Plant – Cabbage, collards, chard, broccoli, endive, cauliflower, lettuce, potatoes, radishes, onions, peas, spinach, rhubarb, turnips and beets.
Thin spots in the lawn and crabgrass – If your lawn is thin, weeds will take advantage of the situation and move in, so you may want to put down a crabgrass preventer now, or while redbuds approach but have not entered full bloom. If you apply a short-lasting preventer, you will need to reapply it in a couple of months, no later than June 15. Otherwise, you can apply, once, the longer-lasting Dimension or Barricade. Dimension is the best choice if you planted a lawn last fall. Barricade also has nitrogen in it, so avoid it if you don’t want to fertilize.
Thin spots in a fescue lawn also can be sodded to add thickness. Sod is more successful than seed in the spring.
Strawberry weeds – Gardeners often have problems weeding around strawberries, because they form a mat, Ward Upham of K-State says. There are no weed preventers that non-professionals can use on strawberries, so weeds must be pulled by hand or treated with an herbicide after they appear. Poast (sethoxydim), a grass-killing herbicide, can be sprayed directly over strawberries without harm but should not be applied within seven days of harvest, Upham says. Poast is in Hi-Yield Grass Killer and Monterey Grass Getter, he says.
Fertilizing fruit trees – Fruit trees benefit from fertilization around bloom time, Upham says, and the amount varies with the age of the tree. Trees normally primarily need nitrogen, he says, so use a high-nitrogen fertilizer such as a 27-3-3, 29-5-4, 30-3-3. You can use lawn fertilizer as long as it does not contain weed killers or crabgrass preventers. Upham gives these rates:• Trees 1 to 2 years old, apply 1/4 cup fertilizer per tree.
• Trees 3 to 4 years old, apply 1/2 cup per tree.
• Trees 5 to 10 years old, apply 1 to 2 cups per tree.
• Trees more than 10 years old, apply 2 to 3 cups.
You can also use nitrate of soda (16-0-0) but double the rate, Upham says. If a soil test calls for phosphorus and potassium, use a 10-10-10 but triple the rate.
“On apple trees, last year’s growth should be 8 to 10 inches; cherries should have 10 to 12 inches; and peaches should equal 12 to 15 inches of terminal growth,” Upham says. “If less than this, apply the higher rate of fertilizer, and if more, apply the lesser amount.”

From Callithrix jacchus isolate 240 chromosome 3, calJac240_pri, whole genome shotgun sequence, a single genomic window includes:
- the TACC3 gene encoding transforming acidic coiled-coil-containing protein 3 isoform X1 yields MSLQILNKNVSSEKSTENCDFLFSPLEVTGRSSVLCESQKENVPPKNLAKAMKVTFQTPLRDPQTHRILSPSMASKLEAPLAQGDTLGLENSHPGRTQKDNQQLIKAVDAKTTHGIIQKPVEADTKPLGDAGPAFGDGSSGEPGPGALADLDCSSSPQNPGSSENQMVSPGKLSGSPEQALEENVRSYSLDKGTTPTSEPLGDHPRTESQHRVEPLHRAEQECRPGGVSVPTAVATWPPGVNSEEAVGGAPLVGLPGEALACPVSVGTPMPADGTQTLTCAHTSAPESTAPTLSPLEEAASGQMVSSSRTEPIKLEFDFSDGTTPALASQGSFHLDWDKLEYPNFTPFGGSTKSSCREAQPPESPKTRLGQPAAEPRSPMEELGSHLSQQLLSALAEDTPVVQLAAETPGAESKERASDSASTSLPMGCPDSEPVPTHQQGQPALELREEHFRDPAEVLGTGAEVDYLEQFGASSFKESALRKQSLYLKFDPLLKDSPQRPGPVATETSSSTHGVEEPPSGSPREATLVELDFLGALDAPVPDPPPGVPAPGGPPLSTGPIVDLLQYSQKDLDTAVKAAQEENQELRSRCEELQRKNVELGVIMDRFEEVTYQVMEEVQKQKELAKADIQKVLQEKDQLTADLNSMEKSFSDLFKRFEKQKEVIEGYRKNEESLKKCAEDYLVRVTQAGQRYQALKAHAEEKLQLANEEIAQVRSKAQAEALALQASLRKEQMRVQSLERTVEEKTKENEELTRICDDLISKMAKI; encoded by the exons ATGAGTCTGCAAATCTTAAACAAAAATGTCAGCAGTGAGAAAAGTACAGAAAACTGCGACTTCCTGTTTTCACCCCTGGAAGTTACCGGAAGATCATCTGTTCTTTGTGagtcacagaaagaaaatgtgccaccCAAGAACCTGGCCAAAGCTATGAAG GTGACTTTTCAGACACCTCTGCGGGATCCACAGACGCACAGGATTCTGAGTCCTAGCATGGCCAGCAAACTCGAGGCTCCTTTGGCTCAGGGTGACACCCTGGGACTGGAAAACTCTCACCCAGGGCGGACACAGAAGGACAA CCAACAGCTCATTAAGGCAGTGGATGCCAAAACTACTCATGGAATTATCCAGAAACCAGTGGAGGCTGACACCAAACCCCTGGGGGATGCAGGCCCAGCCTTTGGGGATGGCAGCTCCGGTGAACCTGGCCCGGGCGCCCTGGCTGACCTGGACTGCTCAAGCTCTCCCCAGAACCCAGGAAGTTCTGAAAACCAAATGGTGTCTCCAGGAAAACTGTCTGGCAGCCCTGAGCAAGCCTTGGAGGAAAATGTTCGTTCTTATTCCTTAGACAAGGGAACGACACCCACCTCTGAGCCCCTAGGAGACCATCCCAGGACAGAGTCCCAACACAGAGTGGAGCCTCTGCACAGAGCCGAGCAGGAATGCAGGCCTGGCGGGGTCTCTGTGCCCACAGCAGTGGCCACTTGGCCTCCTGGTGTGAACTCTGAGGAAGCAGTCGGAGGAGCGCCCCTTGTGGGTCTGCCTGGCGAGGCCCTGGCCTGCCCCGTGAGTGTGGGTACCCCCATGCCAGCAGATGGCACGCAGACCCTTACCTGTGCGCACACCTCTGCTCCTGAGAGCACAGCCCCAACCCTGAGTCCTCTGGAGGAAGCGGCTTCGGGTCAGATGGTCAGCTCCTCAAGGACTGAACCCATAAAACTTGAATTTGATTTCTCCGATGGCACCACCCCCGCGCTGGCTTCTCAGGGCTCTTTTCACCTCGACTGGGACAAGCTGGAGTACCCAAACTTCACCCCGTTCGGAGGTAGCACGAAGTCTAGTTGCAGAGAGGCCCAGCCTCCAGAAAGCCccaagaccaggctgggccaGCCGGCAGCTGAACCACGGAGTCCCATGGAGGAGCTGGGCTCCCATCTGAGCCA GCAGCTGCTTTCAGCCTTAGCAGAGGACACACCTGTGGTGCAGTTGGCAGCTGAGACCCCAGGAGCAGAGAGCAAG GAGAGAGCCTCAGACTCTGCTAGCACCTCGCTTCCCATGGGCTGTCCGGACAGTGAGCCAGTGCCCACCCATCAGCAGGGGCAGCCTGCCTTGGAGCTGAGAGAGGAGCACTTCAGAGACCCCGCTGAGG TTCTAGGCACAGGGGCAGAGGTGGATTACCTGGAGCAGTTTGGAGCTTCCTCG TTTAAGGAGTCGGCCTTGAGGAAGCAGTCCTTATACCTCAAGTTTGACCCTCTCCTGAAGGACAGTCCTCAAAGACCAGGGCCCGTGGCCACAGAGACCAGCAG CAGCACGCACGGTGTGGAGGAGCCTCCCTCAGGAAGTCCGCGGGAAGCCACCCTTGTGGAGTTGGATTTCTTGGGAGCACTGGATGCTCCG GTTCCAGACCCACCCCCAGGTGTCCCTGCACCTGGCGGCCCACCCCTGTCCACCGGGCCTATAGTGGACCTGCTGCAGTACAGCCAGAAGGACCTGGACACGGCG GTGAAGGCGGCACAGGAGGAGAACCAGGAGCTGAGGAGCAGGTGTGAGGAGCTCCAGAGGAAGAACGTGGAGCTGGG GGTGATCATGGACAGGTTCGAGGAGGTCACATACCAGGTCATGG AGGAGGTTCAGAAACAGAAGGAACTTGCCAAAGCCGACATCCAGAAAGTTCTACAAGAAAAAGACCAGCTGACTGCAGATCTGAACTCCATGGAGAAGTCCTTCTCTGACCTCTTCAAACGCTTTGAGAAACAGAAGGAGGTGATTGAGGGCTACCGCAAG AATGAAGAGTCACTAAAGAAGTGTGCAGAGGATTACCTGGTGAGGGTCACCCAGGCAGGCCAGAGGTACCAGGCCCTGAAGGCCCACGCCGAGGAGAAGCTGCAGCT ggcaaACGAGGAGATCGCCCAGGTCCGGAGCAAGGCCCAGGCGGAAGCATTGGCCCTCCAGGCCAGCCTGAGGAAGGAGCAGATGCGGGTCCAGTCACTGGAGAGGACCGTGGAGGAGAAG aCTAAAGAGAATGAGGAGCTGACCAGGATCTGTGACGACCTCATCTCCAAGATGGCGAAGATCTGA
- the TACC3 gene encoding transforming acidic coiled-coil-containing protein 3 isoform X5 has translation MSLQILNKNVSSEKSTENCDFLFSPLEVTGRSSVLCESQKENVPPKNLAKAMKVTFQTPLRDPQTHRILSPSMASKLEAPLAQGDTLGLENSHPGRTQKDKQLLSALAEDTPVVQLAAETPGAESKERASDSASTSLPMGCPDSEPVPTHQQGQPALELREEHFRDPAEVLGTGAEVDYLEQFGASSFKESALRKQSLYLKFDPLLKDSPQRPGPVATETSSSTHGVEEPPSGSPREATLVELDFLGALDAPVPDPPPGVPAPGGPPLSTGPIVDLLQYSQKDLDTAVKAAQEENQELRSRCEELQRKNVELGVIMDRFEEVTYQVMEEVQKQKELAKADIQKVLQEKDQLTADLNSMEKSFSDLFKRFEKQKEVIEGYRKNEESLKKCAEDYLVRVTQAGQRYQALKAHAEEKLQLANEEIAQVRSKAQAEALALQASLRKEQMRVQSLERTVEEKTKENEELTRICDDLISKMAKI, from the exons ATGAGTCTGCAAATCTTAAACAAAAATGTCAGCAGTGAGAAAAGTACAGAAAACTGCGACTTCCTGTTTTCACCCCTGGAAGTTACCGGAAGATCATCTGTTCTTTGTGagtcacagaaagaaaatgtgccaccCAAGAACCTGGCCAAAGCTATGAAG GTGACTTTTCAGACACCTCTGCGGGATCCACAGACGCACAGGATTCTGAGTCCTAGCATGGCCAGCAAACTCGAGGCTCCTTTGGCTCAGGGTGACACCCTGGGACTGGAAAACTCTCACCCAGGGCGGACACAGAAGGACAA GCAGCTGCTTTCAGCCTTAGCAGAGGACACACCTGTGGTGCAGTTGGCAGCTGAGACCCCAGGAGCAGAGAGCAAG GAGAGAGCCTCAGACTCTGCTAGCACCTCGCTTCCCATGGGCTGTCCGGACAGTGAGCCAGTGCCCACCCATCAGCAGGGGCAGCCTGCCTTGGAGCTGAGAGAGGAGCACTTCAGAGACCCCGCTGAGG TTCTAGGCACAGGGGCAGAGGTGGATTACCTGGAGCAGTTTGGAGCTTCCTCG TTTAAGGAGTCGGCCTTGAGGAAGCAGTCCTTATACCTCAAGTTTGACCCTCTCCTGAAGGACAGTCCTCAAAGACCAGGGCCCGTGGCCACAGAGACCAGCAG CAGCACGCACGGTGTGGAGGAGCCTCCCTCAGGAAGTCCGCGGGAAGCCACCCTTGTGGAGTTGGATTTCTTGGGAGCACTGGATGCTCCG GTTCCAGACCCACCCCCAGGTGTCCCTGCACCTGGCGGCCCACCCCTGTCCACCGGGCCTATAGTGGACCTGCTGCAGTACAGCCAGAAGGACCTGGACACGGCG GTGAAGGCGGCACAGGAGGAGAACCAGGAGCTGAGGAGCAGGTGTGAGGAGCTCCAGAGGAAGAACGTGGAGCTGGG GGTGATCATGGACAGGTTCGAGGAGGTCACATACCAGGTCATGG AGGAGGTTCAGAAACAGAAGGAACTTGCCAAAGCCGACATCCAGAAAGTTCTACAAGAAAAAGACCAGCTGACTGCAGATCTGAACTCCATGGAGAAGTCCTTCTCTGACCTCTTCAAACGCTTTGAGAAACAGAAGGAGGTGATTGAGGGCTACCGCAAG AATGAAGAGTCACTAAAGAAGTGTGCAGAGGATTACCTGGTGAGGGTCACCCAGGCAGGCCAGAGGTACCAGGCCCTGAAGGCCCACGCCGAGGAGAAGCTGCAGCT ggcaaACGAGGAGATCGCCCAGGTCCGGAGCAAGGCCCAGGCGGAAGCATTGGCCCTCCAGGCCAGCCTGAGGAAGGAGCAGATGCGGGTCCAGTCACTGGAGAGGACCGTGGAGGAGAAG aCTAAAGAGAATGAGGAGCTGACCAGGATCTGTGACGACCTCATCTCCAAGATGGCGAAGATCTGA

Spread fertilizer evenly on the ground away from the trunk of the tree and to the outer spread of the branches, then water it in, Upham says.
Kentucky coffee tree seedlings – Project Beauty will be selling 7-inch seedlings of Kentucky coffee tree for around $7 Saturday during the Tree Festival at the Extension Center, 21st and Ridge Road. The festival goes from 8 a.m. to 1 p.m.
Junior gardener program – Botanica has a limited number of spots in a new program for children in third through fifth grades. They will meet in the Downing Children’s Garden every second Sunday from 2 to 4 p.m. to tend their own raised garden bed from April through October. The cost is $49, or $35 for Botanica members. For reservations, call Karla Jahn at 316-264-0448, ext. 115.
Garden photography program – Master gardener and long-time photo enthusiast Ron Williams will share tricks of the trade with regard to garden photography at the meeting of the Derby Garden Club on Monday at the Derby Public Library. The meeting will be at 7 p.m. and is open to the public.
Fragrant-roses talk – Master gardener Diana Jones will lead a discussion on fragrant roses during the meeting of the Wichita Rose Society on Tuesday at Botanica. The society has decided to sell fragrant roses at Herb Day (May 4) this year, and has ordered some Bourbon and other fragrant shrub and floribunda roses. The evening begins with light refreshments and a meet-and-greet at 6:30 p.m., followed by the meeting at 7. It is free and open to the public.
Talk on new plants and container gardens – Ron Marcum of Dutch’s Greenhouse will be at Botanica on Wednesday to show how to use a variety of plants, including new ones for 2013, in container gardens. The lunchtime lecture, at 12:15, is included in Botanica admission. Truffles Catering will service lunch from 11 a.m. to 12:30 p.m. for $7.
African-violet clinic – People who are having problems with their African violets can bring them to the next meeting of the Wichita African Violet Study Club for discussion and help. The meeting will be at 1 p.m. Friday in the Fireside Room at Botanica. The meeting is free and open to the public and will include a discussion of programs and officers for the coming year and some repotting.
Rose-pruning clinic – The Wichita Rose Society will have a rose-pruning clinic at Botanica from 9 a.m. to noon April 13. Society members will be pruning the roses at Botanica, and people can watch and learn and also participate. If you want to do some pruning, bring sharp pruners and gloves. The clinic is included in Botanica admission.
Botanica’s expanded hours – Botanica is now open on Tuesdays and Thursdays until 8 p.m., and on Sundays from 1 to 5 p.m. The Tuesday/Thursday night hours run through September, and Sunday hours run through October.
Project Beauty Luncheon & Basket Party – Project Beauty will have a fundraiser for its beautification projects on April 18 consisting of chances to win gift baskets and a silent auction. Members and merchants have donated items for the occasion, which will be at 12:30 p.m. at Rolling Hills Country Club, 223 S. Westlink. Cost of the lunch is $17. Make a reservations by April 13 by calling June at 316-744-0792.